Caldo del Día
“Here’s what you do to make the really lovely broth that is at the heart of so many dishes in my book, Hero Food. It literally means “our daily broth” and is not unlike the Italian brodo. Caldo is an old Spanish word that refers to the vessel as well as the soup that’s made in it. This is not a precise recipe. How could it be? People have been making it for hundreds of years with whatever they have on hand.
What can make this broth special is the cured ham bone we always have at the restaurant. We go through two hams a week and we save and freeze all those bones for our caldo. If the guy behind the counter at the gourmet deli in your neighborhood is worth his salt, he’ll know that the bone in the center of the cured ham he’s selling is pure flavor. Try to talk him out of it. It’ll give your caldo a rich, incomparable quality.” – Seamus Mullen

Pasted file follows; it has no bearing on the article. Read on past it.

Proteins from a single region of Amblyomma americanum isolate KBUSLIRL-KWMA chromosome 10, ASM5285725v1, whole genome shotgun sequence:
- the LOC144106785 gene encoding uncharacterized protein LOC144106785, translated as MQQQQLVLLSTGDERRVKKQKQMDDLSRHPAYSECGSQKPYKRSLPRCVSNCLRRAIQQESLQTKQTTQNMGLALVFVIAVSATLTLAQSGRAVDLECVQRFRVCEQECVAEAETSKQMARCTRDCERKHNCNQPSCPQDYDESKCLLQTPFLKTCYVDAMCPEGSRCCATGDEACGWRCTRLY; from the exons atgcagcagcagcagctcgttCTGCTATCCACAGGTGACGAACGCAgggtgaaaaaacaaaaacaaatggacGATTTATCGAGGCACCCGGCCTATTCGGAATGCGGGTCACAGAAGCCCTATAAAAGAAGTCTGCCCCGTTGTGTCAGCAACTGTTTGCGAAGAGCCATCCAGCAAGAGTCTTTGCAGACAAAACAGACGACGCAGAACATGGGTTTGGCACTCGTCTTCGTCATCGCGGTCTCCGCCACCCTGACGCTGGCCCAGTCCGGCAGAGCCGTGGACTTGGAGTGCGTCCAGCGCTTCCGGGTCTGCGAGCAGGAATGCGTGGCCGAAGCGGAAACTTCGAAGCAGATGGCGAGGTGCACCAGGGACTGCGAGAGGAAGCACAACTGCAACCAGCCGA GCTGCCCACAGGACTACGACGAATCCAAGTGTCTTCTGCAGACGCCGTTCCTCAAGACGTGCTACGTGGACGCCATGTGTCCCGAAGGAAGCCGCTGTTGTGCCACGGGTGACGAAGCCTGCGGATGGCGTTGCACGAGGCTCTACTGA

- 1 large stewing chicken
- 4 large carrots, peeled and cut into chunks
- 4 large onions, cut into quarters
- 2 stalks celery, coarsely chopped
- 2 cloves garlic, lightly crushed with the back of a knife
- 2 slices bacon or 1 small chunk dried ham, like prosciutto or serrano, or a cured ham bone
- 1 pound dried chickpeas
In a very large, heavy-bottomed pot, combine all the ingredients; add 3 gallons water and bring to a boil. Reduce the heat and simmer for 3 hours.
While the stock is simmering, it’s important to skim the impurities and here’s an easy way to do it: Move the pot off center on the burner, which will create a hot spot on the edge of the pot, forcing the detritus to the cooler surface and making it easier to skim. When skimming, dip your skimmer into the stock just below the surface over the hot spot and skim away from the heat. This will prevent you from mixing the impurities back into the stock.
Strain the broth, and chill if you do not intend to use it immediately. Seasoning depends upon the way you intend to use the broth.
– From Seamus Mullen’s Hero Food by Seamus Mullen/Andrews McMeel Publishing